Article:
Instead what I do is evaluate their progress, and praise that, or not. I also might compliment a certain way they handled a situation or how they carried a difficult school project all the way through. When I do complement their appearance, it's with extreme caution. This is an area, particularly for girls, filled subterfuge.

I once suggested, "Maybe you should stop brushing your hair so much. I love the curls, you flatten them." Well, what she hears is --  You think I don't know how to take care of myself? You think I'm not taking pride in what I do? You think my hair is ugly? THEN: "Well I hate curls. Plus it's my hair and I'll do what I want. Don't comment on my hair. Ever."

I retreat to my room.


TAKE THEM SERIOUSLY:  That is, when they have an issue, don't just say, "Oh, it's high school, it will pass, it won't mean a thing in a few years. The most popular girl, also the main cheerleader and homecoming queen now pole dances at a strip club."

Okay, I would never say that and have never heard other mothers say it. Just no. It's some sort of weird parenting throwback go-to. Who wrote this thing? Plus, who would say this to their daughters?!

If there is a super popular girl at school who also runs the Latin club, is the star of the drama club and excels at everything, good for her! As long as she's enjoying this and not doing it to please some helicopter parent, good-for-her.

Of course, I take my daughters seriously. Do I care if those pants at Buffalo Exchange are no longer available? Hell no. But the girls do. They also both know this is not of import to say, me. Or anyone else, not their age. But I do have a car. This is where I come in handy. We'll find those damn repurposed pants if it takes all day.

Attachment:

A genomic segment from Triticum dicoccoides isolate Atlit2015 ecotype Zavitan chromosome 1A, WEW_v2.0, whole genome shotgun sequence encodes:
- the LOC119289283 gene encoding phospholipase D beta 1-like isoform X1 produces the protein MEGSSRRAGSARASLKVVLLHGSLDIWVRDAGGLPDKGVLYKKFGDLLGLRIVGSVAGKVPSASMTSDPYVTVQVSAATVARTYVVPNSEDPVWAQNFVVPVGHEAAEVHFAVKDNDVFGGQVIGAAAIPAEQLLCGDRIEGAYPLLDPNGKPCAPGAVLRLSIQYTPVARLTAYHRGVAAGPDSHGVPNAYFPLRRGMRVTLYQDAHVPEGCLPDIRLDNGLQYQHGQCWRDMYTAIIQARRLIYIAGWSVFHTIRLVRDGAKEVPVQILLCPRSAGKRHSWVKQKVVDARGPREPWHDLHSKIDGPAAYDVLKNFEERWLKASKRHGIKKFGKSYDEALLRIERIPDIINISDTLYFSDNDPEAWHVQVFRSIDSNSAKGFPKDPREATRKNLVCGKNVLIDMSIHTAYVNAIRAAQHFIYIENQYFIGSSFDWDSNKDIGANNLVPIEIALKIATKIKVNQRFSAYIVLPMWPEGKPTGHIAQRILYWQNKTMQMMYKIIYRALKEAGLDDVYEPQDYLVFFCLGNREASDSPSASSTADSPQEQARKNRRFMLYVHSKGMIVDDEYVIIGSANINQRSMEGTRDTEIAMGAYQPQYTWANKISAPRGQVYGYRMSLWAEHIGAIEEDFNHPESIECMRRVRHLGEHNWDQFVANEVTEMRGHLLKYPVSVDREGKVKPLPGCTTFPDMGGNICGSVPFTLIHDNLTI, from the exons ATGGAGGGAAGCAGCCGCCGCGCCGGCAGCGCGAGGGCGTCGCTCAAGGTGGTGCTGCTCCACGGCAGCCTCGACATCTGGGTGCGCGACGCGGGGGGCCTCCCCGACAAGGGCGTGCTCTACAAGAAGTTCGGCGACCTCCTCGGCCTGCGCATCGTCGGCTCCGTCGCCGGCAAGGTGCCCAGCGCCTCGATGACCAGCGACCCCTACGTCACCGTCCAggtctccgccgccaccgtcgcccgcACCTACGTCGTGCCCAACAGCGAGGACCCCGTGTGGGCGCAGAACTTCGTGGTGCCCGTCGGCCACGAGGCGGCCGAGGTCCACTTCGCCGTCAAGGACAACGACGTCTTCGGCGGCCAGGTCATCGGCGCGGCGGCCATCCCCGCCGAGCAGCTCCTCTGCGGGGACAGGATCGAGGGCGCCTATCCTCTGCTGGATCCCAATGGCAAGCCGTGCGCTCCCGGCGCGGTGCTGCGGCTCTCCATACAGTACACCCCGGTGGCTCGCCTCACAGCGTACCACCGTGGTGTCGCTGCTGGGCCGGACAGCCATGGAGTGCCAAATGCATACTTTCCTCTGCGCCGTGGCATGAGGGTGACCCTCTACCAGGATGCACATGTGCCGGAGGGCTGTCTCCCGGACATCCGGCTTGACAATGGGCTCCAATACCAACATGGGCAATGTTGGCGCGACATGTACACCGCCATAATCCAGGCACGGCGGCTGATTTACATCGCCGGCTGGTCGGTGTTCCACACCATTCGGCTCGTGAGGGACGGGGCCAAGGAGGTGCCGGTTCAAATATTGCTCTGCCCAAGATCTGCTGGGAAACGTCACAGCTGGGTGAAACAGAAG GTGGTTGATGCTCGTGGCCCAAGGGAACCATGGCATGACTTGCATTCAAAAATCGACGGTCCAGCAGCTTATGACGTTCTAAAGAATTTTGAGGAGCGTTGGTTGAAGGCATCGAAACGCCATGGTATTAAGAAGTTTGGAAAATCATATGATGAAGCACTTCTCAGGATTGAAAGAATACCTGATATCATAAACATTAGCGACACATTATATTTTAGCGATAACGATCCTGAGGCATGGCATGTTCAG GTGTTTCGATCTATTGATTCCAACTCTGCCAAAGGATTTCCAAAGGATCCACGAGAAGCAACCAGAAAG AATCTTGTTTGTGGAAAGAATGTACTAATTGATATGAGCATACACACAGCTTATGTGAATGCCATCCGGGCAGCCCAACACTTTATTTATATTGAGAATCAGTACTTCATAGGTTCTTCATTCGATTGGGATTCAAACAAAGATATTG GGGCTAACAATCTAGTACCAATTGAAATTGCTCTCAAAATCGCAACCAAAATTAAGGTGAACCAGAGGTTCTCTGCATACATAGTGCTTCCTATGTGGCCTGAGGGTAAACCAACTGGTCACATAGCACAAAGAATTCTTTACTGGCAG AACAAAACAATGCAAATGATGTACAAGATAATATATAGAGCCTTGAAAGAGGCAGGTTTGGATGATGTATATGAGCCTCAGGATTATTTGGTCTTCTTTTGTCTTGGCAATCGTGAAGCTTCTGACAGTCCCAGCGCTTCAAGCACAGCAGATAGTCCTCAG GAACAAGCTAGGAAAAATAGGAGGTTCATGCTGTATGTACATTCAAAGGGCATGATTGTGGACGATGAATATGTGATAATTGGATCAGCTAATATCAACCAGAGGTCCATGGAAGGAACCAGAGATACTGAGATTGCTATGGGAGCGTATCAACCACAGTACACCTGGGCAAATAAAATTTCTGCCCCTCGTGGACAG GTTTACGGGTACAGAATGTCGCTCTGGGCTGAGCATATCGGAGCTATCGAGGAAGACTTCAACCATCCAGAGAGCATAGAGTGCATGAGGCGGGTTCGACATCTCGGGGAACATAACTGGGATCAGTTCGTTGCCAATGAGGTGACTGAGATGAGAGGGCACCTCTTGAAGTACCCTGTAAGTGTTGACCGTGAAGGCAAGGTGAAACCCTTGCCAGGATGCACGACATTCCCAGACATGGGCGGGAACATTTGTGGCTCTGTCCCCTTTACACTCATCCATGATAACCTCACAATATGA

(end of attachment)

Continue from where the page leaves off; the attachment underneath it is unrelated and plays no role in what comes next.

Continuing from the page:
Believe it or not, every pair is different ^ ^ ^. How do I know this? Because she tried them all on while I deleted 5000 emails on my phone. Five hours later, she "accepted" one, albeit not her first choice, then later slashed them with a razor blade. When I was 14, I had exactly two pairs of jeans. They had holes, not by design.  Hanging around in vintage warehouses all day with my daughter is love. That is love!

By the way, there was nothing in this article about trick questions. Which is what I get, more than actual conversation. Just yesterday my daughter asked, in a long, drawn-out whistful way,

"Mom, didn't you just love being a teenager?"

Okay, this is fraught with all of it, trip wires, hidden explosives, poison darts and flat out trickery. If I say, oh sure I loved it; she will think there is something wrong with her because she was probably hating her life at the moment, which is why she lobbed that at me. If I say, it sucked, she will no longer trust anything I ever have to say.

So, I answer like this: "I must admit, I've loved all my years.  Teens, 20's, 30's  40's and after that, I stopped rating."


Then I retreat to my room.


LISTEN MORE:   Okay, now I'm just getting pissed off. All I do is listen. Not because I'm so incredible and patient but because when they are in a chatty mood, they never stop talking. They invade my private space and talk and talk and talk. Until they figure out what the hell they are going to do. If I go to my office and shut the door, they come in and talk.

If I put up a sign that says I'm working, they come in and talk. If I teach them boundaries about that, that's ignored because it's considered urgent talk.



I don't listen to validate or affirm her feelings, I listen because I'm trapped. But by the very nature of listening, I am validating their feelings. But I must admit, I do enjoy their trips into chatty-ville.  There is no better way to learn about your daughter than to be on the receiving end of a long-winded rant. Or an epic observation about well, anything.

Unless... Unless... their conversation-at-me takes a deep dive into uncomfortable waters, like,

"I'm not as smart as my friends in MATH."

Well, then I break all the above rules.

I fly off the handle, say crazy shit, throw dishes, try to solve the problem by figuring out which horrible girl said this to my beloved daughter, or was it one of the evil nun teachers?

In which case I email that pest and ask ---